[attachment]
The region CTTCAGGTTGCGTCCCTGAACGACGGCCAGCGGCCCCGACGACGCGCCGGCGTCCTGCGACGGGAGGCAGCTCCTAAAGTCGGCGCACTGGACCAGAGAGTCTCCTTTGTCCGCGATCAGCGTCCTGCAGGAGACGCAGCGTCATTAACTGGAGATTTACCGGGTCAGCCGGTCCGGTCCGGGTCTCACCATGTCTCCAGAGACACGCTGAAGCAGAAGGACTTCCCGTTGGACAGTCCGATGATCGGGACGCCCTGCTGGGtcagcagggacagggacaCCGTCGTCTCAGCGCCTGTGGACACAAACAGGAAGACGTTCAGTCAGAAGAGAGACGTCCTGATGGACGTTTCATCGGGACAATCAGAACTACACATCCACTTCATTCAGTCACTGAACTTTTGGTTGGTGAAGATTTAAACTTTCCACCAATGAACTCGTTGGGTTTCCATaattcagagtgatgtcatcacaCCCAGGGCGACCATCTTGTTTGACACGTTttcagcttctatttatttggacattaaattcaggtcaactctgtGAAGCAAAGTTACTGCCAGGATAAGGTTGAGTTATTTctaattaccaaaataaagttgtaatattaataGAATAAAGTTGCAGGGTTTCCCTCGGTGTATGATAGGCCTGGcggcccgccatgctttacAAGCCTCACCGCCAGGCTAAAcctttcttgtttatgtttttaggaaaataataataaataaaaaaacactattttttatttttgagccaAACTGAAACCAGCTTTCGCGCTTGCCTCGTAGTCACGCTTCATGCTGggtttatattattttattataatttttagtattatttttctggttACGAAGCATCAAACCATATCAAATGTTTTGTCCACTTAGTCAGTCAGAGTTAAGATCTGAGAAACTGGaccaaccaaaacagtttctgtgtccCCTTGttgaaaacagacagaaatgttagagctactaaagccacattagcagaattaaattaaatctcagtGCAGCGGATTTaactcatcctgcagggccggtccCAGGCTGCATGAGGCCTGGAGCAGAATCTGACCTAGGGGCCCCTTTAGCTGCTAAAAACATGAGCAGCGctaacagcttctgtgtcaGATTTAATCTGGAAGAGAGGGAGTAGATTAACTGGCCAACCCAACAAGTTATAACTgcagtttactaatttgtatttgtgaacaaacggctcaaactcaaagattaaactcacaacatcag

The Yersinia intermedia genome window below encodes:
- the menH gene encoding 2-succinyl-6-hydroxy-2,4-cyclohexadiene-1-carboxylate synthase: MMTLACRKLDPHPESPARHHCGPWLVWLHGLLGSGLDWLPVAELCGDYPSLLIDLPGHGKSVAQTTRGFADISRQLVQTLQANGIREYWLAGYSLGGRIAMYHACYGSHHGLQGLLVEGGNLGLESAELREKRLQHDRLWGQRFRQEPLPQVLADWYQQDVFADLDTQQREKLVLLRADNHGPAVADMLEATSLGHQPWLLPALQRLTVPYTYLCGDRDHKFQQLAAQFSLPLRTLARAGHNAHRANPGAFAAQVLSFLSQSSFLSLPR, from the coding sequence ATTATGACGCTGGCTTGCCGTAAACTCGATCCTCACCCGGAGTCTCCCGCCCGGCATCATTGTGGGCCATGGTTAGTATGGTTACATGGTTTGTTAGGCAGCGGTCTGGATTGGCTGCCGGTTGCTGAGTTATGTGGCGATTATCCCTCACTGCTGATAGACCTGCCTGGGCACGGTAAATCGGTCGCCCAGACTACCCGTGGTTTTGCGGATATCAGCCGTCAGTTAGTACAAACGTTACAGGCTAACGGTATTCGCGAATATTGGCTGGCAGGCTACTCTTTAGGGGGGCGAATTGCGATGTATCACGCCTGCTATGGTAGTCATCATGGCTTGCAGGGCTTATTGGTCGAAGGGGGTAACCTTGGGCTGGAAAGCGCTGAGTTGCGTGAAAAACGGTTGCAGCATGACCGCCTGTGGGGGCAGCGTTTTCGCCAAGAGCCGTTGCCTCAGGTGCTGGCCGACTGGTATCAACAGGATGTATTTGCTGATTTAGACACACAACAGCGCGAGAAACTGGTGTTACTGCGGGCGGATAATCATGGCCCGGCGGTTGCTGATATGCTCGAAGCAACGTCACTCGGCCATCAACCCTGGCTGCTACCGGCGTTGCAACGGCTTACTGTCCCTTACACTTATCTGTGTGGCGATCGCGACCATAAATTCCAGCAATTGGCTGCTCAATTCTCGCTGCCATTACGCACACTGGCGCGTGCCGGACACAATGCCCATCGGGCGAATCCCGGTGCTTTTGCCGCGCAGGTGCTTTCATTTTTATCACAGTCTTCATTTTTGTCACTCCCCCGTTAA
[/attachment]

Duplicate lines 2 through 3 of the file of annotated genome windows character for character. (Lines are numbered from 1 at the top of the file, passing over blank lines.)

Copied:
The Yersinia intermedia genome window below encodes:
- the menH gene encoding 2-succinyl-6-hydroxy-2,4-cyclohexadiene-1-carboxylate synthase: MMTLACRKLDPHPESPARHHCGPWLVWLHGLLGSGLDWLPVAELCGDYPSLLIDLPGHGKSVAQTTRGFADISRQLVQTLQANGIREYWLAGYSLGGRIAMYHACYGSHHGLQGLLVEGGNLGLESAELREKRLQHDRLWGQRFRQEPLPQVLADWYQQDVFADLDTQQREKLVLLRADNHGPAVADMLEATSLGHQPWLLPALQRLTVPYTYLCGDRDHKFQQLAAQFSLPLRTLARAGHNAHRANPGAFAAQVLSFLSQSSFLSLPR, from the coding sequence ATTATGACGCTGGCTTGCCGTAAACTCGATCCTCACCCGGAGTCTCCCGCCCGGCATCATTGTGGGCCATGGTTAGTATGGTTACATGGTTTGTTAGGCAGCGGTCTGGATTGGCTGCCGGTTGCTGAGTTATGTGGCGATTATCCCTCACTGCTGATAGACCTGCCTGGGCACGGTAAATCGGTCGCCCAGACTACCCGTGGTTTTGCGGATATCAGCCGTCAGTTAGTACAAACGTTACAGGCTAACGGTATTCGCGAATATTGGCTGGCAGGCTACTCTTTAGGGGGGCGAATTGCGATGTATCACGCCTGCTATGGTAGTCATCATGGCTTGCAGGGCTTATTGGTCGAAGGGGGTAACCTTGGGCTGGAAAGCGCTGAGTTGCGTGAAAAACGGTTGCAGCATGACCGCCTGTGGGGGCAGCGTTTTCGCCAAGAGCCGTTGCCTCAGGTGCTGGCCGACTGGTATCAACAGGATGTATTTGCTGATTTAGACACACAACAGCGCGAGAAACTGGTGTTACTGCGGGCGGATAATCATGGCCCGGCGGTTGCTGATATGCTCGAAGCAACGTCACTCGGCCATCAACCCTGGCTGCTACCGGCGTTGCAACGGCTTACTGTCCCTTACACTTATCTGTGTGGCGATCGCGACCATAAATTCCAGCAATTGGCTGCTCAATTCTCGCTGCCATTACGCACACTGGCGCGTGCCGGACACAATGCCCATCGGGCGAATCCCGGTGCTTTTGCCGCGCAGGTGCTTTCATTTTTATCACAGTCTTCATTTTTGTCACTCCCCCGTTAA